Hyderabad: The Archaeological Survey of India (ASI) on Saturday stopped heavy pipeline work at the Laad Bazaar near the Charminar, that was undertaken by the water board. Over the last few days, the ground was dug up to lay a new pipeline, but it was found that the work was unauthorised.
An ASI official, who did not want to be quoted, told siasat.com that while an application was made seeking permission for the work by the Hyderabad Metropolitan Water Supply and Sewerage Board (HMWSSB), it had not been given yet. The issue with any kind of civic work near the Charminar is that the monument can get damaged if care is not taken.
“They have not taken permission from ASI, and we stopped the work in the morning (Saturday). It is an old pipeline and they are not digging deep. They asked for permission also from the ASI, but they are not digging in deep. There should be clarity on what work is actually going on, and details must be provided,” the ASI officials explained.
It has been learnt that the HMWSSB took up the work to replace an older pipeline that was getting frequently blocked leading to flooding in the area. The sewerage line had been repaired a few months earlier on the south-western side of the monument due to water stagnation problem.
An earthmover-powered pneumatic drill was deployed to tear the cobblestone flooring and the six-inch reinforced concrete base in the Laad Bazar lane to reach the old pipeline buried five feet below ground. However, this is not the only time that such work is being undertaken.
Over a year ago, when the pipeline was laid earlier, the Archaeological Survey of India (ASI) then too raised an alarm over the proximity of the work to the Charminar, which is built of limestone-mortar. ASI officials then said that seepage from pipeline and capillary action of limestone would affect the long-term structural stability of the heritage structure.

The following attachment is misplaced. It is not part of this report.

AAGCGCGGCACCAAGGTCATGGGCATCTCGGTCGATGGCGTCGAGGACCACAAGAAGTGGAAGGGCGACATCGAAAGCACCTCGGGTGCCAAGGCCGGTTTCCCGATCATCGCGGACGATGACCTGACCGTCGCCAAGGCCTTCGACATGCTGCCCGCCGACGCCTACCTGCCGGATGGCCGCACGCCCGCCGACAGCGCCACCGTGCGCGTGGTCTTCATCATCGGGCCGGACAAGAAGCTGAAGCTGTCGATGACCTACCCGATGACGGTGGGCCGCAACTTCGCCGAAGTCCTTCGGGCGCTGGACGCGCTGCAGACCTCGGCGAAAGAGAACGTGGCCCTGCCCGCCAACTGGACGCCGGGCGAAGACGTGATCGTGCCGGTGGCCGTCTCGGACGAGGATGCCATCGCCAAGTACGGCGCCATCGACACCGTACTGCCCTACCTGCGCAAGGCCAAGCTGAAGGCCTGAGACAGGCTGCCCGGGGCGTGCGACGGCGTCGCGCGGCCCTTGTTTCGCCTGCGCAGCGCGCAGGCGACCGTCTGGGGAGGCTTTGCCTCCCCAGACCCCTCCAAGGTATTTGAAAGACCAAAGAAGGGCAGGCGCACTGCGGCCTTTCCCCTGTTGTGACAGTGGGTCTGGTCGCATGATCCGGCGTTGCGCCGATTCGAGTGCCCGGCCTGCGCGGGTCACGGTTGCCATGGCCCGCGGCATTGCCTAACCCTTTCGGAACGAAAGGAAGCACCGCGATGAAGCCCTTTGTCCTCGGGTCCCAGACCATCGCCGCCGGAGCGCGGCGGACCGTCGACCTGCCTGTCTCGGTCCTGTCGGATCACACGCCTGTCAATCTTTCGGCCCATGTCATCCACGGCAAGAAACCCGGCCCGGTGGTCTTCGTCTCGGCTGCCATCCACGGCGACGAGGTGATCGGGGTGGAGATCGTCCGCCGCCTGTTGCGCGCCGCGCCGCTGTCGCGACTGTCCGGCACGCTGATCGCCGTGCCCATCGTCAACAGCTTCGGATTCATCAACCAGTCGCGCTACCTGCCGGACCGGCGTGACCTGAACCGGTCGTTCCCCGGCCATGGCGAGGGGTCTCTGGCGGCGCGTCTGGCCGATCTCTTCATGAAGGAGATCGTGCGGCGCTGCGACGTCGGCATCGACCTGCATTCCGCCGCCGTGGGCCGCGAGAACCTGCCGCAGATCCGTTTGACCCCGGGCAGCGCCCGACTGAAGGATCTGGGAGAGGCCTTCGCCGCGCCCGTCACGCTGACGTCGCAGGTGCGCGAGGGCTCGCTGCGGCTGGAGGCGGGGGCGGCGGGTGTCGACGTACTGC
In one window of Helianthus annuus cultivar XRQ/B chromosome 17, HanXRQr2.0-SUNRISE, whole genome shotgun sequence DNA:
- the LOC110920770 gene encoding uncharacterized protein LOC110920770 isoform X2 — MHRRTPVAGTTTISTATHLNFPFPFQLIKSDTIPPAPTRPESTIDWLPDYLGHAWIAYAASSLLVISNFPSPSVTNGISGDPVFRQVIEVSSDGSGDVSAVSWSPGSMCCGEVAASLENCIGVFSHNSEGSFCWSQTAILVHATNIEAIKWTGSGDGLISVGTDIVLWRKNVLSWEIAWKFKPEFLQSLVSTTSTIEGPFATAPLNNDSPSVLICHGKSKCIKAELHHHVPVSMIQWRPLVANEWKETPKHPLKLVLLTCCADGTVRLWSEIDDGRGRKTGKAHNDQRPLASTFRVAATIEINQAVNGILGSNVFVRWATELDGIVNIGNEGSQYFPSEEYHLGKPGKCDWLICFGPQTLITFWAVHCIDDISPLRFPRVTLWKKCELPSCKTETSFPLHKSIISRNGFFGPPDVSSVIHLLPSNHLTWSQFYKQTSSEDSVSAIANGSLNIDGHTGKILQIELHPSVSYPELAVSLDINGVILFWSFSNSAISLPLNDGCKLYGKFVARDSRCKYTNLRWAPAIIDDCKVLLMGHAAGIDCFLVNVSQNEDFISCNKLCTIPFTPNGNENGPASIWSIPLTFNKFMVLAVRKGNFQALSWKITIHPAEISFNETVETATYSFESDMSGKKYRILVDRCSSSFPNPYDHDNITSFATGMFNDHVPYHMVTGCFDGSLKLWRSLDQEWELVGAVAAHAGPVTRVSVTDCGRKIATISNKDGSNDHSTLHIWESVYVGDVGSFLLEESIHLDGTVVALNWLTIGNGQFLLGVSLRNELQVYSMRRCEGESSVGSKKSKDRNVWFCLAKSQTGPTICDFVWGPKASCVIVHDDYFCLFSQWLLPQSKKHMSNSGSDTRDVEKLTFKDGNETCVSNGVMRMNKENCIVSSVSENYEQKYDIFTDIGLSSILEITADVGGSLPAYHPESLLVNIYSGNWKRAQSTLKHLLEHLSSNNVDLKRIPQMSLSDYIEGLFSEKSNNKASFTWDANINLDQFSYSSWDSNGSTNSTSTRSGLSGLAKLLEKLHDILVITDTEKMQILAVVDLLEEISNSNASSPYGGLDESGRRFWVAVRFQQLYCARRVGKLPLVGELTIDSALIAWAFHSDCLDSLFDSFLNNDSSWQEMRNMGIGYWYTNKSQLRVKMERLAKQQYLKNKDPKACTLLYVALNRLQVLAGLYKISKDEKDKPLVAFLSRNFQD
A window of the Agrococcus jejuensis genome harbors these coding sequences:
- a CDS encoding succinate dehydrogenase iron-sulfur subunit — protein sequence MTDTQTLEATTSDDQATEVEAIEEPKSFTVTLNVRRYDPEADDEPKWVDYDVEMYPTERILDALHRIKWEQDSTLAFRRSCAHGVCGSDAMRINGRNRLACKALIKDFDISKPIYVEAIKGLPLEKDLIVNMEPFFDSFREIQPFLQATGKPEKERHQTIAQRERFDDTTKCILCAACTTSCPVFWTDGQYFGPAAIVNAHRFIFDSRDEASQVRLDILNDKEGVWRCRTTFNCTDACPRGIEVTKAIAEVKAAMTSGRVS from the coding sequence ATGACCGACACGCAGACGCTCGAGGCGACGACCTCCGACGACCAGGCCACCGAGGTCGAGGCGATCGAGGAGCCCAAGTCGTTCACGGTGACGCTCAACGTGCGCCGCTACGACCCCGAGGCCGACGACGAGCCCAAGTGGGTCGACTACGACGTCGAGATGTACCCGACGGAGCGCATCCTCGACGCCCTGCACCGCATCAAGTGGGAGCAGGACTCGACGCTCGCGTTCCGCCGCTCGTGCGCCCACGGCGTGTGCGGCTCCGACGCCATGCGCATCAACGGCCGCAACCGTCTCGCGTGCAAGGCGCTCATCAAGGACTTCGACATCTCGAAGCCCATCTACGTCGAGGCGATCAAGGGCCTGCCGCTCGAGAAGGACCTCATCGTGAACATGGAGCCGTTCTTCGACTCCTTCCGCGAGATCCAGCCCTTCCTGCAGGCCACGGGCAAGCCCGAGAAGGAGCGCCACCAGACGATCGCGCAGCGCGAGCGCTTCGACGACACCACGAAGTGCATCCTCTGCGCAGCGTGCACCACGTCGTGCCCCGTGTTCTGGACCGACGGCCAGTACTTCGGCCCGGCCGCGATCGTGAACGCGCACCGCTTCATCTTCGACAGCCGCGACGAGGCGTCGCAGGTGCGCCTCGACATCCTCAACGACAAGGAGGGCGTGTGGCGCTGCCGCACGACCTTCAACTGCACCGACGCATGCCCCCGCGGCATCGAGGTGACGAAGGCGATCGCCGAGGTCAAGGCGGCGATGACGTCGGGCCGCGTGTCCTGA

History of the Charminar
Built about 430 years ago in 1591 by Mohd. Quli Qutb Shah, the Charminar is Hyderabad’s foundation. It was the first building constructed by the Qutb Shahi or Golconda dynasty’s (1518-1687) ruler to mark the new city, which was moved out of the Golconda fort. The fort until 1590-91 was a walled city, with a population of about 40,0000 then.
The Qutb Shahi or the Golconda dynasty was founded in 1518 by Sultan Quli Qutb Shah, who hailed from Hamadan in Iran. He rose among ranks to become the governor of Tilang (Telangana) under the Bahamani empire (1347-1518), and later founded the Golconda empire. His grandson, Mohd. Quli Qutb Shah, eventually founded Hyderabad in 1591.
The Qutb Shahi dynasty came to an end in 1687 after Mughal emperor Aurangzeb waged an eight-month long successful war with the Golconda kingdom, finally bringing it under his territory.